Special-purpose logic machines had been developed by philosophers in the late nineteenth century (Buck & Hunka, 1999; Jevons, 1870; Marquand, 1885). However, abstract descriptions of how devices could perform general-purpose symbol manipulation did not arise until the 1930s (Post, 1936; Turing, 1936). The basic properties laid out in these mathematical theories of computation define what is now known as a physical symbol system (Newell, 1980; Newell & Simon, 1976). The concept physical symbol system defines “a broad class of systems that is capable of having and manipulating symbols, yet is also realizable within our physical universe” (Newell, 1980, p. 136).
A physical symbol system operates on a finite set of physical tokens called symbols. These are components of a larger physical entity called a symbol structure or a symbolic expression. It also consists of a set of operators that can create, modify, duplicate, or destroy symbols. Some sort of control is also required to select at any given time some operation to apply. A physical symbol system produces, over time, an evolving or changing collection of expressions. These expressions represent or designate entities in the world (Newell, 1980; Newell & Simon, 1976). As a result, the symbol manipulations performed by such a device permit new meanings to be derived, in the same way as new knowledge is arrived at in the proofs discovered by logicians and mathematicians (Davis & Hersh, 1981).
The abstract theories that describe physical symbol systems were not developed into working artifacts until nearly the midpoint of the twentieth century. “Our deepest insights into information processing were achieved in the thirties, before modern computers came into being. It is a tribute to the genius of Alan Turing” (Newell & Simon, 1976, p. 117). The first digital computer was the Z3, invented in Germany in 1941 by Konrad Zuse (1993). In the United States, the earliest computers were University of Pennsylvania’s ENIAC (created 1943–1946) and EDVAC (created 1945–1950), Harvard’s MARK I (created 1944), and Princeton’s IAS or von Neumann computer (created 1946–1951) (Burks, 2002; Cohen, 1999). The earliest British computer was University of Manchester’s “Baby,” the small-scale experimental machine (SSEM) that was first activated in June, 1948 (Lavington, 1980).
Although specific details vary from machine to machine, all digital computers share three general characteristics (von Neumann, 1958). First, they have a memory for the storage of symbolic structures. In what is now known as the von Neumann architecture, this is a random access memory (RAM) in which any memory location can be immediately accessed—without having to scroll through other locations, as in a Turing machine—by using the memory’s address. Second, they have a mechanism separate from memory that is responsible for the operations that manipulate stored symbolic structures. Third, they have a controller for determining which operation to perform at any given time. In the von Neumann architecture, the control mechanism imposes serial processing, because only one operation will be performed at a time.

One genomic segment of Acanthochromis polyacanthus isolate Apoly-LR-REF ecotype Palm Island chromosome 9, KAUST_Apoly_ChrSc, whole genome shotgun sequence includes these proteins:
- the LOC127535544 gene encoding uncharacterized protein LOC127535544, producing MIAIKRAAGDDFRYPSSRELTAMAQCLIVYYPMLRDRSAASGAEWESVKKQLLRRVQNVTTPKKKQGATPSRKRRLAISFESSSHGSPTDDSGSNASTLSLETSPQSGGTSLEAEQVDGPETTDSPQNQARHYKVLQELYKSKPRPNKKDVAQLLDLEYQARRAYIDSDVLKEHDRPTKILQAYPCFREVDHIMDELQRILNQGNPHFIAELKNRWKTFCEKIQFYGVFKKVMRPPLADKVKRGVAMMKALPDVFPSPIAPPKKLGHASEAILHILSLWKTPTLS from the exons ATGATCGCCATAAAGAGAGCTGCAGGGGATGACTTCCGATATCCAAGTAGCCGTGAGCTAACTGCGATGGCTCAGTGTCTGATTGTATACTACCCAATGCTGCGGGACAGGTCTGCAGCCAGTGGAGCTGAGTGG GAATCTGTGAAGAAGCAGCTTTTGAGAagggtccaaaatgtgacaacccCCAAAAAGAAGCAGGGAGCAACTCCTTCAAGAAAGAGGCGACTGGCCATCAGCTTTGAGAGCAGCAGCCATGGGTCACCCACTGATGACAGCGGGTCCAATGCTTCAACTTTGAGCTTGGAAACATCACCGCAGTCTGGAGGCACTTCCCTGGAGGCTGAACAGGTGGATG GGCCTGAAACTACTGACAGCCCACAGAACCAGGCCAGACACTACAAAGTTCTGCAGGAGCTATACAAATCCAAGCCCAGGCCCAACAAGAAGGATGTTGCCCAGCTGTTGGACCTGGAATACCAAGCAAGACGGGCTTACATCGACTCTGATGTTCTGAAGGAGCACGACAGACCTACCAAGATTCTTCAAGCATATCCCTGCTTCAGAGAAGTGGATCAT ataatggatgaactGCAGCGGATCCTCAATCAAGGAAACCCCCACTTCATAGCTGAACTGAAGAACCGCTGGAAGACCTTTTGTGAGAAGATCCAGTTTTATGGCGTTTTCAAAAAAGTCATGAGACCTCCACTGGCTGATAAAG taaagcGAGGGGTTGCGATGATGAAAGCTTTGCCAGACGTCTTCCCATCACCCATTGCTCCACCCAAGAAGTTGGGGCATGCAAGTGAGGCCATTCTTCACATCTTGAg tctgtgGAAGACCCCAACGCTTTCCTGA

Perhaps the earliest example of serial control is the nineteenth-century punched cards used to govern the patterns in silk that were woven by Joseph Marie Jacquard’s loom (Essinger, 2004). During weaving, at each pass of the loom’s shuttle, holes in a card permitted some thread-controlling rods to be moved. When a rod moved, the thread that it controlled was raised; this caused the thread to be visible in that row of the pattern. A sequence of cards was created by tying cards together end to end. When this “chain” was advanced to the next card, the rods would be altered to create the appropriate appearance for the silk pattern’s next row.
The use of punched cards turned the Jacquard loom into a kind of universal machine: one changed the pattern being produced not by changing the loom, but simply by loading it with a different set of punched cards. Thus not only did Jacquard invent a new loom, but he also invented the idea of using a program to control the actions of a machine. Jacquard’s program was, of course, a sequence of punched cards. Their potential for being applied to computing devices in general was recognized by computer pioneer Charles Babbage, who was inspired by Jacquard’s invention (Essinger, 2004).